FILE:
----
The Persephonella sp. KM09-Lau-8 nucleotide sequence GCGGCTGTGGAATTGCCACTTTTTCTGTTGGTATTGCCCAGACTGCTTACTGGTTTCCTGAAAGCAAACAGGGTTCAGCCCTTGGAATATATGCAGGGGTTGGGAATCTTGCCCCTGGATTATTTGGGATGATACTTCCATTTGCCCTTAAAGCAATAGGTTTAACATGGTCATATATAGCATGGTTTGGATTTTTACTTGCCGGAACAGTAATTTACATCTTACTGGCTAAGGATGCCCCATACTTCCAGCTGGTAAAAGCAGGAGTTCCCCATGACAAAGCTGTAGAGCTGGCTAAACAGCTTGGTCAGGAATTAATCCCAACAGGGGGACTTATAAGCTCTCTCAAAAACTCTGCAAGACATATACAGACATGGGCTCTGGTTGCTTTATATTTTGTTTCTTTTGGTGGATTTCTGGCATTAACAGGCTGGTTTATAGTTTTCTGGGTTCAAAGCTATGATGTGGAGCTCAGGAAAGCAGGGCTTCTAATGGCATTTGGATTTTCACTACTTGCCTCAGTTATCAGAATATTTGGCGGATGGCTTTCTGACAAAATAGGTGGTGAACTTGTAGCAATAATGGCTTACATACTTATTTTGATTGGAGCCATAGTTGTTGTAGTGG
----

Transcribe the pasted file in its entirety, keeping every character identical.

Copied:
The Persephonella sp. KM09-Lau-8 nucleotide sequence GCGGCTGTGGAATTGCCACTTTTTCTGTTGGTATTGCCCAGACTGCTTACTGGTTTCCTGAAAGCAAACAGGGTTCAGCCCTTGGAATATATGCAGGGGTTGGGAATCTTGCCCCTGGATTATTTGGGATGATACTTCCATTTGCCCTTAAAGCAATAGGTTTAACATGGTCATATATAGCATGGTTTGGATTTTTACTTGCCGGAACAGTAATTTACATCTTACTGGCTAAGGATGCCCCATACTTCCAGCTGGTAAAAGCAGGAGTTCCCCATGACAAAGCTGTAGAGCTGGCTAAACAGCTTGGTCAGGAATTAATCCCAACAGGGGGACTTATAAGCTCTCTCAAAAACTCTGCAAGACATATACAGACATGGGCTCTGGTTGCTTTATATTTTGTTTCTTTTGGTGGATTTCTGGCATTAACAGGCTGGTTTATAGTTTTCTGGGTTCAAAGCTATGATGTGGAGCTCAGGAAAGCAGGGCTTCTAATGGCATTTGGATTTTCACTACTTGCCTCAGTTATCAGAATATTTGGCGGATGGCTTTCTGACAAAATAGGTGGTGAACTTGTAGCAATAATGGCTTACATACTTATTTTGATTGGAGCCATAGTTGTTGTAGTGG